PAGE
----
There are many components that need to come together to establish a genuine project-based learning environment and experience. Over the years, we have embarked on numerous project journeys, but at the end of the day, we have not always been fully pleased with the authenticity of the experience we created for our students. Each project is a stepping stone, opening new windows and generating new ideas for next time.
The beauty and the struggle in PBL is the fact that every single project is a new project. We can’t repeat an exact project from year to year because a.) we have our students for three years in a row and b.) all projects should be revised to fit the needs of each group of students. If a teacher is simply reusing the same exact project expectations and routines year after year with no revisions, chances are many students are slipping through the cracks because they do not fit the standard mold that has been cut for them.
I am excited about and proud of the current project in which our students are partaking. We have challenged our students to work in a small group to write and produce a short film that tells an untold story about a significant person or event in history. Using the recently-released movie, Hidden Figures, which tells the incredible untold story of three African-American women working at NASA who served as the brains behind the launch into orbit of John Glenn, we introduced the idea of finding unfamiliar stories that deserve to be told and recognized for their significance in history. From here, groups were formed, topics were chosen, questions were generated and are now being researched and documented.
In collaboration with a local film expert, we split the creation of their short films into three segments: Pre-Production, Production, and Post-Production. Before students embark on each of the three segments, we have designed three mornings where our film expert, Mr. Carter, is coming to school to share his expertise on that particular area. Just last week, Mr. Carter came to discuss details related to writing screenplays, drawing up storyboards, and designing shooting schedules – all three of which our students are required to complete during their Pre-Production segment.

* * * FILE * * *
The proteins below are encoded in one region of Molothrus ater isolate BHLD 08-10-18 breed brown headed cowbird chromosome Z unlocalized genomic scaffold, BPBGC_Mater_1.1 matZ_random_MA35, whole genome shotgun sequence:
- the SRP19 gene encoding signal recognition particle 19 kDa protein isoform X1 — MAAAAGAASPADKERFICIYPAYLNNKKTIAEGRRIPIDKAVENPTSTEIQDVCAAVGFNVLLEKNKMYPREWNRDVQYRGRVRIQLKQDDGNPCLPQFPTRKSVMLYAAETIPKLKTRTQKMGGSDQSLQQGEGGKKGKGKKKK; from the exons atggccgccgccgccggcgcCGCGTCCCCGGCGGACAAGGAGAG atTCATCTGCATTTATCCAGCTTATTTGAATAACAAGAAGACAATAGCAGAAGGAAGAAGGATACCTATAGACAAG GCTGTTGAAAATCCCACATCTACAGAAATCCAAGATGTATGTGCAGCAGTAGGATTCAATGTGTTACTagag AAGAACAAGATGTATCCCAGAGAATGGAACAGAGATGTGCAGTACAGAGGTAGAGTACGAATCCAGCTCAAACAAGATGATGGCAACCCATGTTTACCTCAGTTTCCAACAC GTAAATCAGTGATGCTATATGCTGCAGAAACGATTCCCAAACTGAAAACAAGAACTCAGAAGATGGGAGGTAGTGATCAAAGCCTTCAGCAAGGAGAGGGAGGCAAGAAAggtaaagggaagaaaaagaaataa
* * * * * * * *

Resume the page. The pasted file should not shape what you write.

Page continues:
This week, he returned with opportunities for our students to explore production elements. Looking around the room that day was so fun. It was a day of play and exploration. Students were working together in groups using all sorts of camera shots and angles, exploring camera movement, and toying with lighting equipment. They got to share their short productions to receive helpful feedback from Mr. Carter. He will return one more time to discuss video editing and sound editing in their Post-Production segment. In this very low-stakes environment, play is critical, so they can apply that exploration and feedback to their actual films when the stakes are higher.
In my Humanities class, I have been really excited to supplement their film studies through drama. We have used fun theatrical warm-up activities and various improvisation techniques, along with the art of tableau, to explore storytelling elements, film genres, and creating purposeful dialogue. Everything we do in class directly correlates with their film projects.
Finally, when the finished products are submitted, a panel of adult judges from outside our school building will assemble to view each film. Students will be evaluated on the elements of all three film phases: Pre-Production, Production, and Post-Production. The judges will use a formal rubric to assess each film to select the top three. All students and families are then invited to a Film Festival hosted at a local movie theater in town where they can watch every film air on the big screen. The top three films will be announced in front of the large audience.
As said before, there are many components that need to come together to establish a genuine project-based learning environment and experience. This is an example of one we are doing well. We presented an engaging challenge and topic. We have a local expert sharing his knowledge and skills. We are supplementing with mini-lessons as well as opportunities to play and explore with equipment and film techniques but also with their bodies, minds, and imaginations. And we are presenting the final products in a very high-stakes environment to a live audience.
We do not have it all figured out. Every project is different and unique and offers a variety of prospects and challenges. We learn from missed opportunities and realize new directions to explore. We get better with every project, just as our students do.